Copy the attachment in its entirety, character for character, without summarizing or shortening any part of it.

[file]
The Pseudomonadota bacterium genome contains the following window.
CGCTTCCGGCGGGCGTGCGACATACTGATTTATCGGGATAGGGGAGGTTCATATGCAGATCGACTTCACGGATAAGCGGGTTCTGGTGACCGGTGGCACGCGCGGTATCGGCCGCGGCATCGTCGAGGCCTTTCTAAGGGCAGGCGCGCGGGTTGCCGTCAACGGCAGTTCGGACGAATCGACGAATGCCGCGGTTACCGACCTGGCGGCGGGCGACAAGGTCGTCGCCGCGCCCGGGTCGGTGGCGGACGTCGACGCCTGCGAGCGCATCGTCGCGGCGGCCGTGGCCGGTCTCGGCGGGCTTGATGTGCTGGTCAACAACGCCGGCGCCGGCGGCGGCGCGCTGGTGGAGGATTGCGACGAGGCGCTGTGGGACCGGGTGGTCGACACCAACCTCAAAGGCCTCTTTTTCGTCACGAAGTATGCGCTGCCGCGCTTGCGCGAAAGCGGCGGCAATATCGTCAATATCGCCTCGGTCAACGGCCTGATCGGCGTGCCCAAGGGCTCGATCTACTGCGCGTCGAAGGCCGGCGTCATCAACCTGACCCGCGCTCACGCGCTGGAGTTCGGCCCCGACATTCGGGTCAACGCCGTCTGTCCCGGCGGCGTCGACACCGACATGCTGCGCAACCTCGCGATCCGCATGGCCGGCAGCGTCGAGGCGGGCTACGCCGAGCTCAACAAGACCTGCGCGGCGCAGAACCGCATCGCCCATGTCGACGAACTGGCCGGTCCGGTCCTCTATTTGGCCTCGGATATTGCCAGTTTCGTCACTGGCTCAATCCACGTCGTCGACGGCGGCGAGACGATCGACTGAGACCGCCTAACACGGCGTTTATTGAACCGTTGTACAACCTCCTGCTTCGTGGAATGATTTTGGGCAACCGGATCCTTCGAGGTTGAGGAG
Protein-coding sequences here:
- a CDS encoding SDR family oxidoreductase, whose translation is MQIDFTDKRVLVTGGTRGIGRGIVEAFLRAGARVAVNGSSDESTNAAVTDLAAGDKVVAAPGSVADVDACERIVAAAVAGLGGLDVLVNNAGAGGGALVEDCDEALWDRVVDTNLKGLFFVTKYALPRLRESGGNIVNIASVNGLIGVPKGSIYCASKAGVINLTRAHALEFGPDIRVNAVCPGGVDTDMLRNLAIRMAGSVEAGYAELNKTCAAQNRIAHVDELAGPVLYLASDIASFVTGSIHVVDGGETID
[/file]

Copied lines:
The Pseudomonadota bacterium genome contains the following window.
CGCTTCCGGCGGGCGTGCGACATACTGATTTATCGGGATAGGGGAGGTTCATATGCAGATCGACTTCACGGATAAGCGGGTTCTGGTGACCGGTGGCACGCGCGGTATCGGCCGCGGCATCGTCGAGGCCTTTCTAAGGGCAGGCGCGCGGGTTGCCGTCAACGGCAGTTCGGACGAATCGACGAATGCCGCGGTTACCGACCTGGCGGCGGGCGACAAGGTCGTCGCCGCGCCCGGGTCGGTGGCGGACGTCGACGCCTGCGAGCGCATCGTCGCGGCGGCCGTGGCCGGTCTCGGCGGGCTTGATGTGCTGGTCAACAACGCCGGCGCCGGCGGCGGCGCGCTGGTGGAGGATTGCGACGAGGCGCTGTGGGACCGGGTGGTCGACACCAACCTCAAAGGCCTCTTTTTCGTCACGAAGTATGCGCTGCCGCGCTTGCGCGAAAGCGGCGGCAATATCGTCAATATCGCCTCGGTCAACGGCCTGATCGGCGTGCCCAAGGGCTCGATCTACTGCGCGTCGAAGGCCGGCGTCATCAACCTGACCCGCGCTCACGCGCTGGAGTTCGGCCCCGACATTCGGGTCAACGCCGTCTGTCCCGGCGGCGTCGACACCGACATGCTGCGCAACCTCGCGATCCGCATGGCCGGCAGCGTCGAGGCGGGCTACGCCGAGCTCAACAAGACCTGCGCGGCGCAGAACCGCATCGCCCATGTCGACGAACTGGCCGGTCCGGTCCTCTATTTGGCCTCGGATATTGCCAGTTTCGTCACTGGCTCAATCCACGTCGTCGACGGCGGCGAGACGATCGACTGAGACCGCCTAACACGGCGTTTATTGAACCGTTGTACAACCTCCTGCTTCGTGGAATGATTTTGGGCAACCGGATCCTTCGAGGTTGAGGAG
Protein-coding sequences here:
- a CDS encoding SDR family oxidoreductase, whose translation is MQIDFTDKRVLVTGGTRGIGRGIVEAFLRAGARVAVNGSSDESTNAAVTDLAAGDKVVAAPGSVADVDACERIVAAAVAGLGGLDVLVNNAGAGGGALVEDCDEALWDRVVDTNLKGLFFVTKYALPRLRESGGNIVNIASVNGLIGVPKGSIYCASKAGVINLTRAHALEFGPDIRVNAVCPGGVDTDMLRNLAIRMAGSVEAGYAELNKTCAAQNRIAHVDELAGPVLYLASDIASFVTGSIHVVDGGETID